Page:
Your company probably holds meetings at least once a month, which, in terms of the Companies Act, can be differentiated between:
Keeping a record of meetings
The way of recording discussions and decisions is obviously to do so in writing, such document being referred to as the minutes of the meeting. The person who has presided over the meeting has the authority to sign the document as a correct record of the proceedings of the meeting. Therefore, once the minutes have been signed, they become prima facie evidence of what transpired at the meeting.
Although there is no common-law requirement relating to the form in which such minutes must be kept, we advise that your company has an internal process with regard to documenting the proceedings of meetings, in order to ensure that there is an adequate record thereof.
Previously, the Companies Act of 1973 had very specific provisions regarding the keeping of minutes, i.e. that they had to be in written form and recorded in a bound book with consecutively numbered pages. However, this has changed to be simpler. In terms of the current Companies Act it is now possible for minutes to be maintained in electronic format. Section 24 permits a company to maintain records in any form provided that the minutes can be converted into written form within a reasonable time.
The decisions taken at the meeting are known as resolutions, which could be defined as the outcome of consideration of issues that have been decided by due process, having been debated adequately and a decision being reached. It is important to record these decisions as accurately as possible, so that there is no dispute later on as to what had been agreed on at the meeting.
Therefore, the Companies Act has specific rules when it comes to the documentation of resolutions:
Shareholders of a Company can pass either a normal or a special resolution. The voting percentages of shareholders that should vote in favour of a resolution in order to pass that resolution, will depend on the percentages as contained in the Memorandum of Incorporation of the Company.
The occasions when a company is required to pass a special resolution by the shareholders of the Company, are set out in Section 65 (11) of the Companies Act.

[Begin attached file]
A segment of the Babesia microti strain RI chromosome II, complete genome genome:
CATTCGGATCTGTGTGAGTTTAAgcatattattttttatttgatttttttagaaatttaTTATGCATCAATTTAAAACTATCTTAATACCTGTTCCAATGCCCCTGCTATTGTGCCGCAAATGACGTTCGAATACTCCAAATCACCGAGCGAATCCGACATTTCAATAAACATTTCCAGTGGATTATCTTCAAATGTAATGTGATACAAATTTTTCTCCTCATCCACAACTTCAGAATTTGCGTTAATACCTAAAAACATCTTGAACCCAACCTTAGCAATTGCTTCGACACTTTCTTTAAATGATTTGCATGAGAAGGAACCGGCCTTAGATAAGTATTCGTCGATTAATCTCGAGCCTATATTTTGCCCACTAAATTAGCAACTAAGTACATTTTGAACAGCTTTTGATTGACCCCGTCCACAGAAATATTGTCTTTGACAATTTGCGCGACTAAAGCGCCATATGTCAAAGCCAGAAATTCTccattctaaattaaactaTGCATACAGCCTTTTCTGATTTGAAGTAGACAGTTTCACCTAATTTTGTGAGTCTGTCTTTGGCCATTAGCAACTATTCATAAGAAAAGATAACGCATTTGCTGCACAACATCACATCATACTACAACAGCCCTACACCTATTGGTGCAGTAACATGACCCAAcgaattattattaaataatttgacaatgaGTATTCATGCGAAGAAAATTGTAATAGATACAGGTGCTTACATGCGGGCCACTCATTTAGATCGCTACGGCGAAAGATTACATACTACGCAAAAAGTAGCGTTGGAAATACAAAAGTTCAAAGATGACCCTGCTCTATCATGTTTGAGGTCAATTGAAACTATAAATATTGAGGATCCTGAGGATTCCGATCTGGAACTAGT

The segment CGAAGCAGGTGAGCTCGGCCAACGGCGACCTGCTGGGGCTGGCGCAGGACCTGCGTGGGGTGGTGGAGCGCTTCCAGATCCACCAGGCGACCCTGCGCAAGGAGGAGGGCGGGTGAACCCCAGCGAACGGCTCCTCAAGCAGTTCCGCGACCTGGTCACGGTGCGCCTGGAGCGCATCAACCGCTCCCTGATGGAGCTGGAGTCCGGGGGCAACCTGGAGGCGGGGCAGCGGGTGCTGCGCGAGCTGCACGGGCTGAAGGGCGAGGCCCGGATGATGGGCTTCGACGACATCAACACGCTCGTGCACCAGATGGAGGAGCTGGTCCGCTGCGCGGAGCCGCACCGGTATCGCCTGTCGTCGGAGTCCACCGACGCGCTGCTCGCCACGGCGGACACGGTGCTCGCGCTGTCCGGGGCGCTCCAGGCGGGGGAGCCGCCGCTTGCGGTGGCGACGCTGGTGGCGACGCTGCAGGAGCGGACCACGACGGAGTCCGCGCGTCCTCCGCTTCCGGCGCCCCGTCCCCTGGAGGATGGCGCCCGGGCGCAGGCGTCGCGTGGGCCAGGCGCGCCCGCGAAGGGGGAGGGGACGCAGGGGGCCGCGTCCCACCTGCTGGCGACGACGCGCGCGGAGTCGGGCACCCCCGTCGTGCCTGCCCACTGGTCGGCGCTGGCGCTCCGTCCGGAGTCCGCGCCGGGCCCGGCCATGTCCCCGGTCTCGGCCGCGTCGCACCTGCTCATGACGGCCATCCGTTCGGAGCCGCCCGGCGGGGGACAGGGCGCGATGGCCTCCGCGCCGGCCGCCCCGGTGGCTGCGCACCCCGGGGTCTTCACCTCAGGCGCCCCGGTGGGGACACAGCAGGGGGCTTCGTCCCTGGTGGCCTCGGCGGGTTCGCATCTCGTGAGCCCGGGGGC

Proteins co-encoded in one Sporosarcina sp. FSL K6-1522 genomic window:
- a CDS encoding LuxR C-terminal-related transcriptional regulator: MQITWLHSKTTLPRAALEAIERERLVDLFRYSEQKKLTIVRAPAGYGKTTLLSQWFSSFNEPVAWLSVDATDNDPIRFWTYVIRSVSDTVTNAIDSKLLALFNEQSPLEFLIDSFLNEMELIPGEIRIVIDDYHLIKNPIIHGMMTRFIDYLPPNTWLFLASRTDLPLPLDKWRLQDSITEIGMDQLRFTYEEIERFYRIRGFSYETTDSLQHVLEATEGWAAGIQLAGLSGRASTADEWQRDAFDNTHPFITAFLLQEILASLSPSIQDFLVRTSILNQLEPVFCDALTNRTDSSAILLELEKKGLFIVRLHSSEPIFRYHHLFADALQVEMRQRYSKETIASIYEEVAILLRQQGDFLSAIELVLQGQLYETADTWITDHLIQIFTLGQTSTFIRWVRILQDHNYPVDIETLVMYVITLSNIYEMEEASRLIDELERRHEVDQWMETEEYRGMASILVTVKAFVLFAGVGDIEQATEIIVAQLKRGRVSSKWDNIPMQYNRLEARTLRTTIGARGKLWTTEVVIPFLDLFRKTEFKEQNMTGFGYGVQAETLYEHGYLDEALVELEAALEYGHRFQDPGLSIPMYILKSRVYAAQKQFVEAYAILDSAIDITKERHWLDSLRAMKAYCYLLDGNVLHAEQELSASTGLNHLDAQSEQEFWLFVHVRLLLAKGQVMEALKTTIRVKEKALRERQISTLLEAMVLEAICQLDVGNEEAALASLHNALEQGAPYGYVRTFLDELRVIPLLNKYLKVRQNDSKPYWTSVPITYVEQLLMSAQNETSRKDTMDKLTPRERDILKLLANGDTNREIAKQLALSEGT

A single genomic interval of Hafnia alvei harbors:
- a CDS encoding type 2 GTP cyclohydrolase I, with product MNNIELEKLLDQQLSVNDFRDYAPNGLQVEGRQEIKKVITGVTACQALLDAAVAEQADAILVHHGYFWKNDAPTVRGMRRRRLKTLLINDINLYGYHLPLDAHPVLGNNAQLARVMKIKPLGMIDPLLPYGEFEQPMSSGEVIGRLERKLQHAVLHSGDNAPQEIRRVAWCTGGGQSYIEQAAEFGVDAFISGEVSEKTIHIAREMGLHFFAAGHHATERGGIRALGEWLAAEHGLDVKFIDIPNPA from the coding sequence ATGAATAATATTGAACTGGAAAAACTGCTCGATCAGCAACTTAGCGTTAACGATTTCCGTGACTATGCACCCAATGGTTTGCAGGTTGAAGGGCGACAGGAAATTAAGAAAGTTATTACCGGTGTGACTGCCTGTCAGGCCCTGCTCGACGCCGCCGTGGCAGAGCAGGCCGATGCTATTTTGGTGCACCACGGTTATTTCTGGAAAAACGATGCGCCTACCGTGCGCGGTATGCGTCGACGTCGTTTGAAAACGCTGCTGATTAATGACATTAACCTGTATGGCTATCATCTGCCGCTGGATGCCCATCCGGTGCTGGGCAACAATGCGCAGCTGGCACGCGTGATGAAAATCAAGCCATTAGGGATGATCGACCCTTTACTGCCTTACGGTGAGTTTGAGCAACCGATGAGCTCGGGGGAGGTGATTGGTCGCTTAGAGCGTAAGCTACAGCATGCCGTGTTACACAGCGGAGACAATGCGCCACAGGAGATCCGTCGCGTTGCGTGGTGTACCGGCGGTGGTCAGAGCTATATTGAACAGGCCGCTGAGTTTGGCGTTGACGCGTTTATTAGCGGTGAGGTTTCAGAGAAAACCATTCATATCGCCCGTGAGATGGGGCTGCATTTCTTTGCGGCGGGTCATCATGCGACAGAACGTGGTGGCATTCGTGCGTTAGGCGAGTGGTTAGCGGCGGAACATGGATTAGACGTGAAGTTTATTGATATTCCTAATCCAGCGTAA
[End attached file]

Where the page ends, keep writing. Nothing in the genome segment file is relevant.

The Companies Act does not specifically require that shareholders’ resolutions be sequentially numbered or dated, but this will be good practice.
The Companies Act has specific requirements when it comes to resolutions passed by the directors of a company. Section 73(7) requires that such resolutions must be dated and sequentially numbered. For instance 201503 – 01 for the first resolution passed in March 2015.
It is important to note that the resolutions (i.e. the decisions taken at the meeting) should be sequentially numbered, and not the minutes of the meeting.
Furthermore, such resolutions are only effective as of the date of the resolution, unless the resolution states otherwise.
It often happens that all of the directors of a company do not agree with the decision being taken by the majority of the directors.
In view of Section 77 of the Companies Act, relating to directors incurring personal liability for certain wrongful actions or failure to act, it would be advisable for the directors concerned to request that the minutes / resolutions reflect that they did not agree with the decision being taken. This is a right that cannot be denied the directors.
Do your company’s minutes of meetings comply with the provisions of the Companies Act?
At Aucamp Scholtz Lubbe, we are able to assist with this compliance function. Should you have any queries relating to your company secretarial matters, kindly contact Cornel Roux at email@example.com, alternatively your relationship director.